Since he took up his post as in-house nose at Guerlain, the quality of Thierry Wasser's creations for the house has been variable. Idylle continues to attract derision from fans of the brand, as does the recent Shalimar Parfum Initial (although both of them have performed respectably over the counter). On the other hand, he's also given us the excellent Guerlain Homme L'Eau Boisée as well as a pleasant riff on Habit Rouge dubbed L'Eau (not yet released in the UK). It's almost as though he works best when he isn't under pressure to deliver The Next Important Launch. I'm sure the aforementioned Homme flanker is expected to make a return on investment, but it's probably a much lower-risk release than, say, the Shalimar, and perhaps this relative freedom from fiscal imperatives translates into creative liberation for Wasser.
Luckily for us, he's also got the Aqua Allegoria line to play with: the scents are inexpensive, low-profile, unfussy, and if they don't strike a chord with the public, they're removed from the range with no loss of face (as seems to have happened with last year's Jasminora). This provides Wasser with a relaxed context in which to try out new ideas and see how they're received. His latest effort, Lys Soleia, shows yet again that he's at his strongest when he's given plenty of room to breathe, because it just happens to be one of the finest things Guerlain have released for years.
In keeping with the comparatively simpler aesthetic of the range, LS is basically a lily and ylang scent, but it presents its central idea with such irresistible joie de vivre, it would be churlish to state that it's nothing more than a representation of two flowers, complex and intoxicating though they may be. For a start, the lily has genuine bite to it, mixing the familiar odour of the blooms with the sharpness of the stem and the sappy greeness of the leaves. This serves to bring out the more sensuous aspects of the ylang and reduce its medicinal, banana-like facets.
But it's the base that's the most noteworthy, as it appears to mark a return to the Guerlain vibe that so many people feel has been lacking in recent releases. And yes, by that mean I mean it's sweet, vanillic and unashamedly dessert-like. There's even a suggestion of dry herbs (possibly parsley and thyme) and whilst I hesitate to use the term 'Guerlinade', smelling LS does make you wonder if Thierry's been browsing through the dusty formulae in the family attic.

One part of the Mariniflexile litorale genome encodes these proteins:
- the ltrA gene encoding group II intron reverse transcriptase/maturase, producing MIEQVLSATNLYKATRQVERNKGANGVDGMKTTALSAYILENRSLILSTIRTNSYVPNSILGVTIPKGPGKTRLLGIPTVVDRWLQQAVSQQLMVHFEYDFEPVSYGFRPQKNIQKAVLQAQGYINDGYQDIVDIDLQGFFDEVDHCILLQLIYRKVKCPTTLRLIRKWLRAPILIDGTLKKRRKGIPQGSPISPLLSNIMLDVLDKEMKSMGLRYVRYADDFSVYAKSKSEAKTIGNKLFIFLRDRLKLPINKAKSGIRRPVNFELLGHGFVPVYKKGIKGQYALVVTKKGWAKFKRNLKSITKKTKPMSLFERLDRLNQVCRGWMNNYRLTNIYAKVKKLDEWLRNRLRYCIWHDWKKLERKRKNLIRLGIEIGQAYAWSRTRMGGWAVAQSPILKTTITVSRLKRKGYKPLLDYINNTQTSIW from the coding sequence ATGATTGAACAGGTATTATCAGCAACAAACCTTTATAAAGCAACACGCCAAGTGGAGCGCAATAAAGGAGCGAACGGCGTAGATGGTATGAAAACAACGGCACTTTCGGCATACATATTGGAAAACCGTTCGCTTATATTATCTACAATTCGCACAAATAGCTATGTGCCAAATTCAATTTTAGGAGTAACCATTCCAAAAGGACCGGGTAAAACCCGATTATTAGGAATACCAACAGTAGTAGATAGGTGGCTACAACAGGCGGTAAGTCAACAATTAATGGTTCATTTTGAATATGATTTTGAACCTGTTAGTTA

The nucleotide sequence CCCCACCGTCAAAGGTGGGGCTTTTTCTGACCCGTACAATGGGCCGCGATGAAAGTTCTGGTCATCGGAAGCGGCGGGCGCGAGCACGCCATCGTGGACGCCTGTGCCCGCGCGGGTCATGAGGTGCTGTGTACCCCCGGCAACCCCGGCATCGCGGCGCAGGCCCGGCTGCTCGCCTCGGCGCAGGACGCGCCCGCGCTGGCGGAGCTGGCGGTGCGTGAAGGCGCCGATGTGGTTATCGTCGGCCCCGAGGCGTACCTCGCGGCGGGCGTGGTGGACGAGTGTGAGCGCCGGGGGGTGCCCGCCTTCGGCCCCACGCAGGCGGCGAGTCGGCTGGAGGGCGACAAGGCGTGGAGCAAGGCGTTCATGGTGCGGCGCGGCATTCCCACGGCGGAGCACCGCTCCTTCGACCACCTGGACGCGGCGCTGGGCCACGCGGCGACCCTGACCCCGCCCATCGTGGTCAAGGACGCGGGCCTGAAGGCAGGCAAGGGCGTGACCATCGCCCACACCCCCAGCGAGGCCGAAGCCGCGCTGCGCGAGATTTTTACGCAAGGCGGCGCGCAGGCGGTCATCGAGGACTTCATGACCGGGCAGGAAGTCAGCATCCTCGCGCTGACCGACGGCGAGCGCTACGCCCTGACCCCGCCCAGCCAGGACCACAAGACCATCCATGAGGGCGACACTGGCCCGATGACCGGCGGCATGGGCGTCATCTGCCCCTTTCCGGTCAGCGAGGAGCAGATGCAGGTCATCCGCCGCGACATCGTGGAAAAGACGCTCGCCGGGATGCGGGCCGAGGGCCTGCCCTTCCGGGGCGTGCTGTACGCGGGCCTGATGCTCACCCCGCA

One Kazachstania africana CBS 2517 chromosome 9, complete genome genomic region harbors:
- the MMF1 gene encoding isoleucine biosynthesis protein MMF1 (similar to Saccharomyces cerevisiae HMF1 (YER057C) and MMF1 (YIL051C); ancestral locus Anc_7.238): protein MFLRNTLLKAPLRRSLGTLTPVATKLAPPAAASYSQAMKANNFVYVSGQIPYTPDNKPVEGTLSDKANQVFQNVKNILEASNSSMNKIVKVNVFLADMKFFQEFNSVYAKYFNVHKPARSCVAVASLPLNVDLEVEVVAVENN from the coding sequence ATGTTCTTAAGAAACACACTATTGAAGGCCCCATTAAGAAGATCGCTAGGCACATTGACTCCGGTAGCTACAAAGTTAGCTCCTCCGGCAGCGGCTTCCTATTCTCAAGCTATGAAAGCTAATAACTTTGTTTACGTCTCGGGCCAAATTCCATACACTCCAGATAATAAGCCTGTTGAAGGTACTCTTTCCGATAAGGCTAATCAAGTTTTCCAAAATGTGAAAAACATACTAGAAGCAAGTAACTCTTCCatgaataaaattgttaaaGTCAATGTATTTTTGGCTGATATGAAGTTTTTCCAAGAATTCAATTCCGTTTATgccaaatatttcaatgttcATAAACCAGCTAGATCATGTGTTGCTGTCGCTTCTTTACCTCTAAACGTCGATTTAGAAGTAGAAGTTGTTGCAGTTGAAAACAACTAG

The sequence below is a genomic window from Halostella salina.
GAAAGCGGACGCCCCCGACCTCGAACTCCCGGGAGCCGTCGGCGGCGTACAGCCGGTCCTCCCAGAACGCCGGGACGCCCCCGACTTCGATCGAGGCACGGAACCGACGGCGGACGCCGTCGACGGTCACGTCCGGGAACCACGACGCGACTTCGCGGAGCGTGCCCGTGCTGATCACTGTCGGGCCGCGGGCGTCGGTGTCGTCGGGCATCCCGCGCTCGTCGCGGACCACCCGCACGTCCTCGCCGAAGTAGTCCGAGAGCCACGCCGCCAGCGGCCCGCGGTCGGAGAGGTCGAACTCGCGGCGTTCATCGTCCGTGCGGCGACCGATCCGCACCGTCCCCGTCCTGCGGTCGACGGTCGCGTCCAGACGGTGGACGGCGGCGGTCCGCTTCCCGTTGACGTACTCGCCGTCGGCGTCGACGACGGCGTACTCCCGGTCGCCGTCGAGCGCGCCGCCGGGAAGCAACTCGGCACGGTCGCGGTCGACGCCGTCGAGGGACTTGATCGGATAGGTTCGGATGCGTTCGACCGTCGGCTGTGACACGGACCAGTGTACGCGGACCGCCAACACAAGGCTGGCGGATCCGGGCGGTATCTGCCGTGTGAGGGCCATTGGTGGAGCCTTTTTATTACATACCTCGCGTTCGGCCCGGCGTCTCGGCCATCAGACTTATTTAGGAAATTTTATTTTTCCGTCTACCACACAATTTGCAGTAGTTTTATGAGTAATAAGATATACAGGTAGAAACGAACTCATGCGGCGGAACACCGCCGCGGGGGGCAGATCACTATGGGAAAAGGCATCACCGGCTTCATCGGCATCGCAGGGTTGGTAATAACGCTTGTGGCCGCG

Finally, the soleil aspect comes in the form of gorgeous, radiant citrus notes (probably mandarin and bergamot) which bring an unforced smile to proceedings and round off the whole with ease and confidence. Talented pastry chefs manage to weave somewhat more unusual ingredients - such as jasmine or orange blossom - into their culinary efforts in a manner which makes you wonder why everyone doesn't raid the florist's before cooking dessert. Lys Soleia has the very same effect: you don't know whether you want to glue it to your nose or give it or a Michelin star. Delightful work... and highly recommended to fans of Penhaligon's wonderful and, sadly, discontinued, Lily & Spice.
In brief... On paper, Nuit Étoilée sounds wonderful: inspired by Sean Penn's Into The Wild; reminiscent of a night spent under the stars; created with materials that speak of vast, unfettered expanses. Even the name is commendable, with its play on the toile from which we have the term 'eau de toilette'. Sadly, Camille Goutal and Isabelle Doyen's juice doesn't live up to these expectations. By no means is it a complete disaster, but its overemphasis on mint and pine deadens the contrasts that one hopes to find in a high-quality scent. More importantly, it never conveys the nocturnal mood suggested by its name (the key accord is just too bright for that) and its mossy, musky base certainly doesn't smell as natural as one would like an outdoorsy scent to be. Not a nuit to remember.
[Review of Lys Soleia based on a sample of eau de toilette provided by Guerlain in 2012; review of Nuit Étoilée based on a sample of eau de toilette provided by Annick Goutal in 2012.]